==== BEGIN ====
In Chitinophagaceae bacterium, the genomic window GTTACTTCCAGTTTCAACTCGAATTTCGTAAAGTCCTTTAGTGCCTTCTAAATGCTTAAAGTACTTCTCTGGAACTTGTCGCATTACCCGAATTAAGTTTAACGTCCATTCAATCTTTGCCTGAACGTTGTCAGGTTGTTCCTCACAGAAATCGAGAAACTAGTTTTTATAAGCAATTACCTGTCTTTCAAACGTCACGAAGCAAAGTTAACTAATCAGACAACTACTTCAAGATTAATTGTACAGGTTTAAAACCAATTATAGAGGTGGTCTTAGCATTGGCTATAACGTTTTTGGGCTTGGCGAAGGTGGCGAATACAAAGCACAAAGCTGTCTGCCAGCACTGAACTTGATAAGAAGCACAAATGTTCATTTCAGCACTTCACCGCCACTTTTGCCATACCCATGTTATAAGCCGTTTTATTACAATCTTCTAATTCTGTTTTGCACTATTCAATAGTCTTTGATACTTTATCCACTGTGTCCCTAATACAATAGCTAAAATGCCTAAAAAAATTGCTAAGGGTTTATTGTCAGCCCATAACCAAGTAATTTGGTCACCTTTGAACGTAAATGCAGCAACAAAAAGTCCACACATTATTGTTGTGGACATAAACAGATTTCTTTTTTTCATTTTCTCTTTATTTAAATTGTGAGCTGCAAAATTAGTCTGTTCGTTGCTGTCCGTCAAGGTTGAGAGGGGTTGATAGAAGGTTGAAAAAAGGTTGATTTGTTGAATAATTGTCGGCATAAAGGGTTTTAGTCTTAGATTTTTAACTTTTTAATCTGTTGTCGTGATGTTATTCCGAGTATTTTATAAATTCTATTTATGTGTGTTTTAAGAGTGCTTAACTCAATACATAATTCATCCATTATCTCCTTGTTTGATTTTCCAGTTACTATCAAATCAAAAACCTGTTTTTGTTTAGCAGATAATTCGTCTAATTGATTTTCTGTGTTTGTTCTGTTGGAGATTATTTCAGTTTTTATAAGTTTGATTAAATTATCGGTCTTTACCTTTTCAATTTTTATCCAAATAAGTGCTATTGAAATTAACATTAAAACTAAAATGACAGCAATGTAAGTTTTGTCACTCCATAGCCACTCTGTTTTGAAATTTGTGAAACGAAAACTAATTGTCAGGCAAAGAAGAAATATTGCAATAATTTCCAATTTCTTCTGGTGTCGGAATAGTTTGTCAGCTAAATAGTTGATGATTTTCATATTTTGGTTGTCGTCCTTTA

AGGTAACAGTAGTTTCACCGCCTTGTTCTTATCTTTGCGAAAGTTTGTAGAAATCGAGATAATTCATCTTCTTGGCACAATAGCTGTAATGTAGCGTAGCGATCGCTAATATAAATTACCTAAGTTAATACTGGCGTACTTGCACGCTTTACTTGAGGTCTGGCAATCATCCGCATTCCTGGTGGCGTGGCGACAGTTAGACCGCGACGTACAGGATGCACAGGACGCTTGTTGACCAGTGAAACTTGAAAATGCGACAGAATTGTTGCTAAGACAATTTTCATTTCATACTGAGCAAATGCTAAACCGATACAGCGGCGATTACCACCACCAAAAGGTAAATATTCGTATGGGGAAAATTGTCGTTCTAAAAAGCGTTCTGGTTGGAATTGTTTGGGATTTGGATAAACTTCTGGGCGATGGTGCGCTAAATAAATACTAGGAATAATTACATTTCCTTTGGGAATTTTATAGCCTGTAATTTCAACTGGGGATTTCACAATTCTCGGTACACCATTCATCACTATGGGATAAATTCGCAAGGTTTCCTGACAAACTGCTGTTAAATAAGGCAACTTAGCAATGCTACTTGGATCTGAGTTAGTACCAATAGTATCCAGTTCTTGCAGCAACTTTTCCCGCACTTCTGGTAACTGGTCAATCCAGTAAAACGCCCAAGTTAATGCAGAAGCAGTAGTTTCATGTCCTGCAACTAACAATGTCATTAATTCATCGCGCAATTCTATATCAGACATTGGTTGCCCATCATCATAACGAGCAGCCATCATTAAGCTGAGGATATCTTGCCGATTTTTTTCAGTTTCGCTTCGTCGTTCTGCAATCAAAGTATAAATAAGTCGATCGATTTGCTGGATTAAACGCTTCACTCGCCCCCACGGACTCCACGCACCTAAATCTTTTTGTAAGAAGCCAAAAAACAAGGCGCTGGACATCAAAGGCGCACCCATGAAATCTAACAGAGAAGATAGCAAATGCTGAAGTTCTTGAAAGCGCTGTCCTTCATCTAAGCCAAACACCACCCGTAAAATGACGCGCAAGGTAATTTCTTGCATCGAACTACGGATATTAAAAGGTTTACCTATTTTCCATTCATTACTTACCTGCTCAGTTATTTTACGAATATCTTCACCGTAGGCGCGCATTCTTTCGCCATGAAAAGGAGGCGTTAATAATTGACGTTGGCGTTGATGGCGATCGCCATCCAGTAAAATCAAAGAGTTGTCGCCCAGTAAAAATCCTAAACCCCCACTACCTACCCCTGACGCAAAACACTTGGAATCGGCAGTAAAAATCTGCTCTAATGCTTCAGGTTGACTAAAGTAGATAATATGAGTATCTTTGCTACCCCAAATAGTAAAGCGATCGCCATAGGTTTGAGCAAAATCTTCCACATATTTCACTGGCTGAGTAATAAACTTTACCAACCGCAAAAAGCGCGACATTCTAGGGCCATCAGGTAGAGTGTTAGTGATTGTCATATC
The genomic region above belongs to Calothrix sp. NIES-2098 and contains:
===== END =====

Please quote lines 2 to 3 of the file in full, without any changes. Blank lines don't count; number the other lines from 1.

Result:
AGGTAACAGTAGTTTCACCGCCTTGTTCTTATCTTTGCGAAAGTTTGTAGAAATCGAGATAATTCATCTTCTTGGCACAATAGCTGTAATGTAGCGTAGCGATCGCTAATATAAATTACCTAAGTTAATACTGGCGTACTTGCACGCTTTACTTGAGGTCTGGCAATCATCCGCATTCCTGGTGGCGTGGCGACAGTTAGACCGCGACGTACAGGATGCACAGGACGCTTGTTGACCAGTGAAACTTGAAAATGCGACAGAATTGTTGCTAAGACAATTTTCATTTCATACTGAGCAAATGCTAAACCGATACAGCGGCGATTACCACCACCAAAAGGTAAATATTCGTATGGGGAAAATTGTCGTTCTAAAAAGCGTTCTGGTTGGAATTGTTTGGGATTTGGATAAACTTCTGGGCGATGGTGCGCTAAATAAATACTAGGAATAATTACATTTCCTTTGGGAATTTTATAGCCTGTAATTTCAACTGGGGATTTCACAATTCTCGGTACACCATTCATCACTATGGGATAAATTCGCAAGGTTTCCTGACAAACTGCTGTTAAATAAGGCAACTTAGCAATGCTACTTGGATCTGAGTTAGTACCAATAGTATCCAGTTCTTGCAGCAACTTTTCCCGCACTTCTGGTAACTGGTCAATCCAGTAAAACGCCCAAGTTAATGCAGAAGCAGTAGTTTCATGTCCTGCAACTAACAATGTCATTAATTCATCGCGCAATTCTATATCAGACATTGGTTGCCCATCATCATAACGAGCAGCCATCATTAAGCTGAGGATATCTTGCCGATTTTTTTCAGTTTCGCTTCGTCGTTCTGCAATCAAAGTATAAATAAGTCGATCGATTTGCTGGATTAAACGCTTCACTCGCCCCCACGGACTCCACGCACCTAAATCTTTTTGTAAGAAGCCAAAAAACAAGGCGCTGGACATCAAAGGCGCACCCATGAAATCTAACAGAGAAGATAGCAAATGCTGAAGTTCTTGAAAGCGCTGTCCTTCATCTAAGCCAAACACCACCCGTAAAATGACGCGCAAGGTAATTTCTTGCATCGAACTACGGATATTAAAAGGTTTACCTATTTTCCATTCATTACTTACCTGCTCAGTTATTTTACGAATATCTTCACCGTAGGCGCGCATTCTTTCGCCATGAAAAGGAGGCGTTAATAATTGACGTTGGCGTTGATGGCGATCGCCATCCAGTAAAATCAAAGAGTTGTCGCCCAGTAAAAATCCTAAACCCCCACTACCTACCCCTGACGCAAAACACTTGGAATCGGCAGTAAAAATCTGCTCTAATGCTTCAGGTTGACTAAAGTAGATAATATGAGTATCTTTGCTACCCCAAATAGTAAAGCGATCGCCATAGGTTTGAGCAAAATCTTCCACATATTTCACTGGCTGAGTAATAAACTTTACCAACCGCAAAAAGCGCGACATTCTAGGGCCATCAGGTAGAGTGTTAGTGATTGTCATATC
The genomic region above belongs to Calothrix sp. NIES-2098 and contains: